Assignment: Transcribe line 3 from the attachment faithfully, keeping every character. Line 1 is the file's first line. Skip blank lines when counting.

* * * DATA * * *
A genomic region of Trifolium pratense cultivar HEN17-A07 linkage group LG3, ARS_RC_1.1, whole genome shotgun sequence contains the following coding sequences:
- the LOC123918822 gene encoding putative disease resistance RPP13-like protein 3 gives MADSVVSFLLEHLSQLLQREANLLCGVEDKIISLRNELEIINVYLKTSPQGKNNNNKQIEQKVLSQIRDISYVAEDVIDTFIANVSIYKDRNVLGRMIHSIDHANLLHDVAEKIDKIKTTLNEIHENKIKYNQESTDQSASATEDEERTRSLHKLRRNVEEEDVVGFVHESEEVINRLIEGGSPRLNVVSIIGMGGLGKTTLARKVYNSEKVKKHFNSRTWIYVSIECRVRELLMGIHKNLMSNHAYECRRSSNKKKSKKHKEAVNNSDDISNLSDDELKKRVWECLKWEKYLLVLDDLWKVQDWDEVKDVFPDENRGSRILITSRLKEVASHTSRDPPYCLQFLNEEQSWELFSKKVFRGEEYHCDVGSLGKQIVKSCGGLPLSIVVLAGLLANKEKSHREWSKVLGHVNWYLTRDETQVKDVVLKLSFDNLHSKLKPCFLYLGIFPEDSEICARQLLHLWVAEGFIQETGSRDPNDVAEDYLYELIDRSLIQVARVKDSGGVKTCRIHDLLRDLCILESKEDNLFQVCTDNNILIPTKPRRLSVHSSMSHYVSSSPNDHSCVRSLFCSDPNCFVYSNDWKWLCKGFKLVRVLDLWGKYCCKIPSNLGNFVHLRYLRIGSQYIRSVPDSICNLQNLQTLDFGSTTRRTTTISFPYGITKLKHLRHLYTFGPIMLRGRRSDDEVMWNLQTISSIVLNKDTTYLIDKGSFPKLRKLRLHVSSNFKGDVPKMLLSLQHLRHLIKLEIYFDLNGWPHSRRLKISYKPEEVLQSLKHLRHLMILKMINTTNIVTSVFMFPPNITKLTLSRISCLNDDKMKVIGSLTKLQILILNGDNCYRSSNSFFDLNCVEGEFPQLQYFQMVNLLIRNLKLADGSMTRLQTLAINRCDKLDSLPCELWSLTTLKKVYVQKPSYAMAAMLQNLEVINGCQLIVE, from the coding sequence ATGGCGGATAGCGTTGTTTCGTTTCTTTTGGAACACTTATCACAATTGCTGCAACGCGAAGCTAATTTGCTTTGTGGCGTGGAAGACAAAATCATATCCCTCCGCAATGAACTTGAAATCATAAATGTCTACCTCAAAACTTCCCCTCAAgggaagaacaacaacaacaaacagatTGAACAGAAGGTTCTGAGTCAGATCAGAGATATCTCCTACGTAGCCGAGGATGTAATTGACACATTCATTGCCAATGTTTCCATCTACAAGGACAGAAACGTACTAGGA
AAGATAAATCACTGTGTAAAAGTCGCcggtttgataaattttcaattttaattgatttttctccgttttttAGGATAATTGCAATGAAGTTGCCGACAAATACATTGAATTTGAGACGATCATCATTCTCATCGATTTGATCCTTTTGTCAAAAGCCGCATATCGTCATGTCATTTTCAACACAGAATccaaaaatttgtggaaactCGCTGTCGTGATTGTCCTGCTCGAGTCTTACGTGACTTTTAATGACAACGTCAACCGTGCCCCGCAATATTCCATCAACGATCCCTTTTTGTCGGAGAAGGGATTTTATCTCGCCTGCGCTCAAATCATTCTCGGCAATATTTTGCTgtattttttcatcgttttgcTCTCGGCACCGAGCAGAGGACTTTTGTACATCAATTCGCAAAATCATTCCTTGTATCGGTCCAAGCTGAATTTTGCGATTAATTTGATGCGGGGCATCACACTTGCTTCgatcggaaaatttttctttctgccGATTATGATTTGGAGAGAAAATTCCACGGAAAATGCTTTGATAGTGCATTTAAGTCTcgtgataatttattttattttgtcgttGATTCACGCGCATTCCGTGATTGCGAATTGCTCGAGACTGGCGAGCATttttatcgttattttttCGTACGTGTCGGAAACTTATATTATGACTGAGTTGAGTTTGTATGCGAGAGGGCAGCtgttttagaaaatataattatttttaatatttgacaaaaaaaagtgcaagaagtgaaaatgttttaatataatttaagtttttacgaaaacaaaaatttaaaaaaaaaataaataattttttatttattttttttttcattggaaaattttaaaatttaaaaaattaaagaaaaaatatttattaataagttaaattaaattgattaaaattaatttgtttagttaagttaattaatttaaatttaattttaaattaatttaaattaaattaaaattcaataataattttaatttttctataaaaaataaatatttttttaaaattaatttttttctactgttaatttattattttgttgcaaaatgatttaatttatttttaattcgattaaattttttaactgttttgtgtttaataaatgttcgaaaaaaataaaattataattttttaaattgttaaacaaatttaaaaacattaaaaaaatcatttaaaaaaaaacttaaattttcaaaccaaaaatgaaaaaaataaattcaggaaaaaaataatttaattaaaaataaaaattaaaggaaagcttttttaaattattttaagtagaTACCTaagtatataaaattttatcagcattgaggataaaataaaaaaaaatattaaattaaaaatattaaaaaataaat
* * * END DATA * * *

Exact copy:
AAGATAAATCACTGTGTAAAAGTCGCcggtttgataaattttcaattttaattgatttttctccgttttttAGGATAATTGCAATGAAGTTGCCGACAAATACATTGAATTTGAGACGATCATCATTCTCATCGATTTGATCCTTTTGTCAAAAGCCGCATATCGTCATGTCATTTTCAACACAGAATccaaaaatttgtggaaactCGCTGTCGTGATTGTCCTGCTCGAGTCTTACGTGACTTTTAATGACAACGTCAACCGTGCCCCGCAATATTCCATCAACGATCCCTTTTTGTCGGAGAAGGGATTTTATCTCGCCTGCGCTCAAATCATTCTCGGCAATATTTTGCTgtattttttcatcgttttgcTCTCGGCACCGAGCAGAGGACTTTTGTACATCAATTCGCAAAATCATTCCTTGTATCGGTCCAAGCTGAATTTTGCGATTAATTTGATGCGGGGCATCACACTTGCTTCgatcggaaaatttttctttctgccGATTATGATTTGGAGAGAAAATTCCACGGAAAATGCTTTGATAGTGCATTTAAGTCTcgtgataatttattttattttgtcgttGATTCACGCGCATTCCGTGATTGCGAATTGCTCGAGACTGGCGAGCATttttatcgttattttttCGTACGTGTCGGAAACTTATATTATGACTGAGTTGAGTTTGTATGCGAGAGGGCAGCtgttttagaaaatataattatttttaatatttgacaaaaaaaagtgcaagaagtgaaaatgttttaatataatttaagtttttacgaaaacaaaaatttaaaaaaaaaataaataattttttatttattttttttttcattggaaaattttaaaatttaaaaaattaaagaaaaaatatttattaataagttaaattaaattgattaaaattaatttgtttagttaagttaattaatttaaatttaattttaaattaatttaaattaaattaaaattcaataataattttaatttttctataaaaaataaatatttttttaaaattaatttttttctactgttaatttattattttgttgcaaaatgatttaatttatttttaattcgattaaattttttaactgttttgtgtttaataaatgttcgaaaaaaataaaattataattttttaaattgttaaacaaatttaaaaacattaaaaaaatcatttaaaaaaaaacttaaattttcaaaccaaaaatgaaaaaaataaattcaggaaaaaaataatttaattaaaaataaaaattaaaggaaagcttttttaaattattttaagtagaTACCTaagtatataaaattttatcagcattgaggataaaataaaaaaaaatattaaattaaaaatattaaaaaataaat